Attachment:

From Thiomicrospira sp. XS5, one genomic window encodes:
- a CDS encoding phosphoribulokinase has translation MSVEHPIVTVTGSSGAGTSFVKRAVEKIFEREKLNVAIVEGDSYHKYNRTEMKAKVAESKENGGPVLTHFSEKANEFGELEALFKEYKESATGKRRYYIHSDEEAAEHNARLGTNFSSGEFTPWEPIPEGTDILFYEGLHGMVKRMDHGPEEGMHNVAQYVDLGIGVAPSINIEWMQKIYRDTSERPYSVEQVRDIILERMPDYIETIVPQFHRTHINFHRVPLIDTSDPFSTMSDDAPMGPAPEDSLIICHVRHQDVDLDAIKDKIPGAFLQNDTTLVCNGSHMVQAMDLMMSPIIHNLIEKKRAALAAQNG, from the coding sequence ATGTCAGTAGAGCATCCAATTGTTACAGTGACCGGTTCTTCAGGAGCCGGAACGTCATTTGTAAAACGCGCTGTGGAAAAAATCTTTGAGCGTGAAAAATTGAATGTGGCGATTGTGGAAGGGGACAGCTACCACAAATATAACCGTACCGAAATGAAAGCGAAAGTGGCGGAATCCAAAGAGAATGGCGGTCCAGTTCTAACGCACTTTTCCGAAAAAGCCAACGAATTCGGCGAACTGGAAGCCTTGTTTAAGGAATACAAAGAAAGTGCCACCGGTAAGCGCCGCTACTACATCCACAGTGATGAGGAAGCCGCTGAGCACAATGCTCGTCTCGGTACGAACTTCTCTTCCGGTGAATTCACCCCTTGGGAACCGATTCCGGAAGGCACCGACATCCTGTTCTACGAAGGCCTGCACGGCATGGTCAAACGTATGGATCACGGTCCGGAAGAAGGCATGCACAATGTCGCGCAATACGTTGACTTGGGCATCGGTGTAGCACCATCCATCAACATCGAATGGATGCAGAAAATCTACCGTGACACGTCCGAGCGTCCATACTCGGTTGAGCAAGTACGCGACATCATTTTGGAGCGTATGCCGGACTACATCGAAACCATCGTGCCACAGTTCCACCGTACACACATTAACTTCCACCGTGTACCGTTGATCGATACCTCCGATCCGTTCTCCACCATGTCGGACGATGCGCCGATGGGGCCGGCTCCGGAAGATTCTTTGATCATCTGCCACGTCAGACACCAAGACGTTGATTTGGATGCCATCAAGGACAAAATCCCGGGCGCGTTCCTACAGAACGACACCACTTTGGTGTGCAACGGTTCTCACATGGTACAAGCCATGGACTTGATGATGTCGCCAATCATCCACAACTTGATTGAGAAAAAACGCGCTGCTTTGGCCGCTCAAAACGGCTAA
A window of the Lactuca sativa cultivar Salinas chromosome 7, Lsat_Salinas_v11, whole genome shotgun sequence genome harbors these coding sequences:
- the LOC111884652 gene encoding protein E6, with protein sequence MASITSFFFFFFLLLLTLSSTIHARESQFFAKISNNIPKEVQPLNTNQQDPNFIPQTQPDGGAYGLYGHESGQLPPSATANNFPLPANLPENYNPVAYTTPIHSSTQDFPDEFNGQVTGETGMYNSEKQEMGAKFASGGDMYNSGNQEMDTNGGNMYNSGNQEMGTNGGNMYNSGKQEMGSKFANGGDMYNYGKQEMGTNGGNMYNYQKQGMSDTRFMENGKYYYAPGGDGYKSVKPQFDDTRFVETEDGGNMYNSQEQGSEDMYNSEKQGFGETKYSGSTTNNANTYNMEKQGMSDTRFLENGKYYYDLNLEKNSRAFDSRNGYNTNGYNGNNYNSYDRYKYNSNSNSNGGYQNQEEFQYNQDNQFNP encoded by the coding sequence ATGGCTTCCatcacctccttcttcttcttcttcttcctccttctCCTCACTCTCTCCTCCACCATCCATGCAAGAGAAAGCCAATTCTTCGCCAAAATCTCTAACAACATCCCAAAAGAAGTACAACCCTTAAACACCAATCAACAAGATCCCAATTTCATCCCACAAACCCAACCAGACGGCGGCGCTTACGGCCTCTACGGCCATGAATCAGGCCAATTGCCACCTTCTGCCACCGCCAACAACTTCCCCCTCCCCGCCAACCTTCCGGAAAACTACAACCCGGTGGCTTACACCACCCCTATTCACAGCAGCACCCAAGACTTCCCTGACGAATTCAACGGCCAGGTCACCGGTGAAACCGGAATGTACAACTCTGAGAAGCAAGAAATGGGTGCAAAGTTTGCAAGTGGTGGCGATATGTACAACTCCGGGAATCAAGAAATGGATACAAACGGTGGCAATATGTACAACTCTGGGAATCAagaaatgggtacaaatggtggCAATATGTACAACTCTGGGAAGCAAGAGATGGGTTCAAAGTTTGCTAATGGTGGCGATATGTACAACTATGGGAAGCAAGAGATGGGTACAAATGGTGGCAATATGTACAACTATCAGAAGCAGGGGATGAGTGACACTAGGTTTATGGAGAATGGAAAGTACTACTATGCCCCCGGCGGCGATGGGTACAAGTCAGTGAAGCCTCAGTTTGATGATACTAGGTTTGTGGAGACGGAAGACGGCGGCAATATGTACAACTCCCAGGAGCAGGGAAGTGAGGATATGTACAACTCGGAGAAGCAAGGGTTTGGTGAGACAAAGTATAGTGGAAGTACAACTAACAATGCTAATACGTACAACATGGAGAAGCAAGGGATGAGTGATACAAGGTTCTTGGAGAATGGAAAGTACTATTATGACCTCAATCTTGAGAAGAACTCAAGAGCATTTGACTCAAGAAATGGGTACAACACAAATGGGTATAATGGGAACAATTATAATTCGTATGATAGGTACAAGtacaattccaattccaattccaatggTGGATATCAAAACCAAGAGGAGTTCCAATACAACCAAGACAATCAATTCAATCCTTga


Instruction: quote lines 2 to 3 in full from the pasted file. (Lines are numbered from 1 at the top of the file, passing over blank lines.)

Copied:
- a CDS encoding phosphoribulokinase has translation MSVEHPIVTVTGSSGAGTSFVKRAVEKIFEREKLNVAIVEGDSYHKYNRTEMKAKVAESKENGGPVLTHFSEKANEFGELEALFKEYKESATGKRRYYIHSDEEAAEHNARLGTNFSSGEFTPWEPIPEGTDILFYEGLHGMVKRMDHGPEEGMHNVAQYVDLGIGVAPSINIEWMQKIYRDTSERPYSVEQVRDIILERMPDYIETIVPQFHRTHINFHRVPLIDTSDPFSTMSDDAPMGPAPEDSLIICHVRHQDVDLDAIKDKIPGAFLQNDTTLVCNGSHMVQAMDLMMSPIIHNLIEKKRAALAAQNG, from the coding sequence ATGTCAGTAGAGCATCCAATTGTTACAGTGACCGGTTCTTCAGGAGCCGGAACGTCATTTGTAAAACGCGCTGTGGAAAAAATCTTTGAGCGTGAAAAATTGAATGTGGCGATTGTGGAAGGGGACAGCTACCACAAATATAACCGTACCGAAATGAAAGCGAAAGTGGCGGAATCCAAAGAGAATGGCGGTCCAGTTCTAACGCACTTTTCCGAAAAAGCCAACGAATTCGGCGAACTGGAAGCCTTGTTTAAGGAATACAAAGAAAGTGCCACCGGTAAGCGCCGCTACTACATCCACAGTGATGAGGAAGCCGCTGAGCACAATGCTCGTCTCGGTACGAACTTCTCTTCCGGTGAATTCACCCCTTGGGAACCGATTCCGGAAGGCACCGACATCCTGTTCTACGAAGGCCTGCACGGCATGGTCAAACGTATGGATCACGGTCCGGAAGAAGGCATGCACAATGTCGCGCAATACGTTGACTTGGGCATCGGTGTAGCACCATCCATCAACATCGAATGGATGCAGAAAATCTACCGTGACACGTCCGAGCGTCCATACTCGGTTGAGCAAGTACGCGACATCATTTTGGAGCGTATGCCGGACTACATCGAAACCATCGTGCCACAGTTCCACCGTACACACATTAACTTCCACCGTGTACCGTTGATCGATACCTCCGATCCGTTCTCCACCATGTCGGACGATGCGCCGATGGGGCCGGCTCCGGAAGATTCTTTGATCATCTGCCACGTCAGACACCAAGACGTTGATTTGGATGCCATCAAGGACAAAATCCCGGGCGCGTTCCTACAGAACGACACCACTTTGGTGTGCAACGGTTCTCACATGGTACAAGCCATGGACTTGATGATGTCGCCAATCATCCACAACTTGATTGAGAAAAAACGCGCTGCTTTGGCCGCTCAAAACGGCTAA
A window of the Lactuca sativa cultivar Salinas chromosome 7, Lsat_Salinas_v11, whole genome shotgun sequence genome harbors these coding sequences: